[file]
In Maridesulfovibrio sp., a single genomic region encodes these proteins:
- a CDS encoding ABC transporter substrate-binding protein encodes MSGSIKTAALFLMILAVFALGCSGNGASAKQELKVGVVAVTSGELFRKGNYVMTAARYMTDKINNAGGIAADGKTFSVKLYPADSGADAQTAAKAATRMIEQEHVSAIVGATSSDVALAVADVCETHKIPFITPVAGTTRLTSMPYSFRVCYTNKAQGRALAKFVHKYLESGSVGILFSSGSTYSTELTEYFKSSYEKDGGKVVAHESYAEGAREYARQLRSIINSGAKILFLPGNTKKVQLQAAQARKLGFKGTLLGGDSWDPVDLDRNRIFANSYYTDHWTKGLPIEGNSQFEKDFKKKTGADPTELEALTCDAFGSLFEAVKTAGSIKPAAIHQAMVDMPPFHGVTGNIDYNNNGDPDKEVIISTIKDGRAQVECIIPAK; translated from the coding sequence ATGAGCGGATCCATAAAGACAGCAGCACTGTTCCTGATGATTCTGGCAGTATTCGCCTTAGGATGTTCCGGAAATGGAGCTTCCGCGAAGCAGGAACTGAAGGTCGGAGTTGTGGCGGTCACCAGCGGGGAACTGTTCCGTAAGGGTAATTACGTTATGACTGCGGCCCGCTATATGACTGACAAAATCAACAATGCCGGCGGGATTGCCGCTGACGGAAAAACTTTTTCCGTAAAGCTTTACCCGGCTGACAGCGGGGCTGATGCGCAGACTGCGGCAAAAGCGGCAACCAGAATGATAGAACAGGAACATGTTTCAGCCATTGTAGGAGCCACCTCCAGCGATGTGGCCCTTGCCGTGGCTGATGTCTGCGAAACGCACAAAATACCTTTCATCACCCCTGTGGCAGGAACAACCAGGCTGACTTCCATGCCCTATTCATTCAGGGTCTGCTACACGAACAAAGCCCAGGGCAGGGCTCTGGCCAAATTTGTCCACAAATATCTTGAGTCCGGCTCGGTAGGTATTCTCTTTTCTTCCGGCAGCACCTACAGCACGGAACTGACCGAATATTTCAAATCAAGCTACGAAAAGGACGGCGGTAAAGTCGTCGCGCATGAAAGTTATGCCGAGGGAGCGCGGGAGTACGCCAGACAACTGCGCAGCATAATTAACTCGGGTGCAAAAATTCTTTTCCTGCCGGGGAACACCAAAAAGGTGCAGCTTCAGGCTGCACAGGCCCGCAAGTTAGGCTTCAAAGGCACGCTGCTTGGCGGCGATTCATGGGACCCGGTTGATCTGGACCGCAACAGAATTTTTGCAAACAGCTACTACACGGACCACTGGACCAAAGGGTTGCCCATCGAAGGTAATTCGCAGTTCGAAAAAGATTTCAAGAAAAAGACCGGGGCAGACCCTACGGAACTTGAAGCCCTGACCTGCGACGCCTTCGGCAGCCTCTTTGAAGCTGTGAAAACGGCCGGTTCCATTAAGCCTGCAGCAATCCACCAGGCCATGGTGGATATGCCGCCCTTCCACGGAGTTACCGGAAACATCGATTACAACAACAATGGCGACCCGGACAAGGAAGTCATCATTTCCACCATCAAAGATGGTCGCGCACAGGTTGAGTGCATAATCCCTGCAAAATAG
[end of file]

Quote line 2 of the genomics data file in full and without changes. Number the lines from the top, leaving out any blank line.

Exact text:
- a CDS encoding ABC transporter substrate-binding protein encodes MSGSIKTAALFLMILAVFALGCSGNGASAKQELKVGVVAVTSGELFRKGNYVMTAARYMTDKINNAGGIAADGKTFSVKLYPADSGADAQTAAKAATRMIEQEHVSAIVGATSSDVALAVADVCETHKIPFITPVAGTTRLTSMPYSFRVCYTNKAQGRALAKFVHKYLESGSVGILFSSGSTYSTELTEYFKSSYEKDGGKVVAHESYAEGAREYARQLRSIINSGAKILFLPGNTKKVQLQAAQARKLGFKGTLLGGDSWDPVDLDRNRIFANSYYTDHWTKGLPIEGNSQFEKDFKKKTGADPTELEALTCDAFGSLFEAVKTAGSIKPAAIHQAMVDMPPFHGVTGNIDYNNNGDPDKEVIISTIKDGRAQVECIIPAK; translated from the coding sequence ATGAGCGGATCCATAAAGACAGCAGCACTGTTCCTGATGATTCTGGCAGTATTCGCCTTAGGATGTTCCGGAAATGGAGCTTCCGCGAAGCAGGAACTGAAGGTCGGAGTTGTGGCGGTCACCAGCGGGGAACTGTTCCGTAAGGGTAATTACGTTATGACTGCGGCCCGCTATATGACTGACAAAATCAACAATGCCGGCGGGATTGCCGCTGACGGAAAAACTTTTTCCGTAAAGCTTTACCCGGCTGACAGCGGGGCTGATGCGCAGACTGCGGCAAAAGCGGCAACCAGAATGATAGAACAGGAACATGTTTCAGCCATTGTAGGAGCCACCTCCAGCGATGTGGCCCTTGCCGTGGCTGATGTCTGCGAAACGCACAAAATACCTTTCATCACCCCTGTGGCAGGAACAACCAGGCTGACTTCCATGCCCTATTCATTCAGGGTCTGCTACACGAACAAAGCCCAGGGCAGGGCTCTGGCCAAATTTGTCCACAAATATCTTGAGTCCGGCTCGGTAGGTATTCTCTTTTCTTCCGGCAGCACCTACAGCACGGAACTGACCGAATATTTCAAATCAAGCTACGAAAAGGACGGCGGTAAAGTCGTCGCGCATGAAAGTTATGCCGAGGGAGCGCGGGAGTACGCCAGACAACTGCGCAGCATAATTAACTCGGGTGCAAAAATTCTTTTCCTGCCGGGGAACACCAAAAAGGTGCAGCTTCAGGCTGCACAGGCCCGCAAGTTAGGCTTCAAAGGCACGCTGCTTGGCGGCGATTCATGGGACCCGGTTGATCTGGACCGCAACAGAATTTTTGCAAACAGCTACTACACGGACCACTGGACCAAAGGGTTGCCCATCGAAGGTAATTCGCAGTTCGAAAAAGATTTCAAGAAAAAGACCGGGGCAGACCCTACGGAACTTGAAGCCCTGACCTGCGACGCCTTCGGCAGCCTCTTTGAAGCTGTGAAAACGGCCGGTTCCATTAAGCCTGCAGCAATCCACCAGGCCATGGTGGATATGCCGCCCTTCCACGGAGTTACCGGAAACATCGATTACAACAACAATGGCGACCCGGACAAGGAAGTCATCATTTCCACCATCAAAGATGGTCGCGCACAGGTTGAGTGCATAATCCCTGCAAAATAG